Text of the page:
Growing public health concern exists over the incidence of chronic traumatic brain injury (TBI) in athletes participating in contact sports. Chronic TBI represents a spectrum of disorders associated with long-term consequences of single or repetitive TBI and includes chronic traumatic encephalopathy (CTE), chronic postconcussion syndrome, and chronic neurocognitive impairment. Neurologists should be familiar with the different types of chronic TBI and their diagnostic criteria.
CTE is the most severe chronic TBI and represents the neurologic consequences of repetitive mild TBI. It is particularly noted among boxers and football players. CTE presents with behavioral, cognitive, and motor symptoms, and can only be definitively diagnosed postmortem. Chronic postconcussion syndrome is defined as postconcussion symptoms that last longer than 1 year and do not appear to resolve; it may develop after a single concussive event. Chronic neurocognitive impairment is an all-encompassing clinical term denoting long-term neurologic sequelae secondary to sports-related trauma and can present either within the postconcussion syndrome or years after a symptom-free interval.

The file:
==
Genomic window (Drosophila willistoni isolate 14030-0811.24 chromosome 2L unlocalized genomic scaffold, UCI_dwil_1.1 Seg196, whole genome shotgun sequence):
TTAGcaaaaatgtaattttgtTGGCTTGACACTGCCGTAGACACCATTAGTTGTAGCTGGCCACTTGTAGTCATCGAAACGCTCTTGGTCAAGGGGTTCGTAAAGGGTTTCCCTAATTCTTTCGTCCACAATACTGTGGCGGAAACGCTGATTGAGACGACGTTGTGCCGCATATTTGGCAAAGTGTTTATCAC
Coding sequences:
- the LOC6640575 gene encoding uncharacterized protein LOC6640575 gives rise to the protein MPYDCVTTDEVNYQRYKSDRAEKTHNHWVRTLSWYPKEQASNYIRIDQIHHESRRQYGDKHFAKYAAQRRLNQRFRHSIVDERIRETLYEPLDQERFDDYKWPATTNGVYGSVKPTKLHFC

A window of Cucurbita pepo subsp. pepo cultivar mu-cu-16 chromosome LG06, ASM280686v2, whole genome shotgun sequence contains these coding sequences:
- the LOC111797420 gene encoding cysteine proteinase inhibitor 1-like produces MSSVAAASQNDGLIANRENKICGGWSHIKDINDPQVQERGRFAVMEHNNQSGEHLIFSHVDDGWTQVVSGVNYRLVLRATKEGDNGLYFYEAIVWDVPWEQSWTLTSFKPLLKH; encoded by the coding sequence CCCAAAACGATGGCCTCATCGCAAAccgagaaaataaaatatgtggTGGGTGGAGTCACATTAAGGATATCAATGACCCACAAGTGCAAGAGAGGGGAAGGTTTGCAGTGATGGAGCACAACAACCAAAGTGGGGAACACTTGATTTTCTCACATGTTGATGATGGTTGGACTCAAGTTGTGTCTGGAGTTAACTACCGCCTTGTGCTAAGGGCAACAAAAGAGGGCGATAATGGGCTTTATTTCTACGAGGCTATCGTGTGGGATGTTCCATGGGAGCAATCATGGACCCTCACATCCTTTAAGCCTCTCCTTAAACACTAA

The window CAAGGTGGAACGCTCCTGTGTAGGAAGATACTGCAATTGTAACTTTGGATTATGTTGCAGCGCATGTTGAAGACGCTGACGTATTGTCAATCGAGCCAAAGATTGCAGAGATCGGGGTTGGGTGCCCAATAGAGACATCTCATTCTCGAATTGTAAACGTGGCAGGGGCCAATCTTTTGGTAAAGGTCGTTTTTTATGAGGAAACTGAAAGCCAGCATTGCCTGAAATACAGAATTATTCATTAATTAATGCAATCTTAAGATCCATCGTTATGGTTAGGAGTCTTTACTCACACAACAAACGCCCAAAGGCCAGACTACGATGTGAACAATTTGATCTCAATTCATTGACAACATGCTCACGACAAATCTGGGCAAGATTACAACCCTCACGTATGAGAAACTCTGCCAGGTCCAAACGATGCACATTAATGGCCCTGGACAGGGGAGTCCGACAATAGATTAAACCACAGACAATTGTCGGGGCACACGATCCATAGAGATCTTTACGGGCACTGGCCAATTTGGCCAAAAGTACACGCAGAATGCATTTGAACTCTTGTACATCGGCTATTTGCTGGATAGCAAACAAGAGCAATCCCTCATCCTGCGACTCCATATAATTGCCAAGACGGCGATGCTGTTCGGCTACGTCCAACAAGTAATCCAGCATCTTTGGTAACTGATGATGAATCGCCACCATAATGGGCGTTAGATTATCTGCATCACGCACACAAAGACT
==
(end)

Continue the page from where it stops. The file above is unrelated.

This article discusses the diagnostic evaluation of chronic TBI, including clinical history, neurologic examination, neuropsychological testing, neuroimaging, and laboratory testing, as well as the distinctions between CTE, chronic postconcussion syndrome, and chronic neurocognitive impairment. Neurologic impairment among athletes exposed to repetitive brain injury appears to be a real phenomenon. Because CTE has no established treatment, prevention is of paramount importance for athletes participating in contact sports.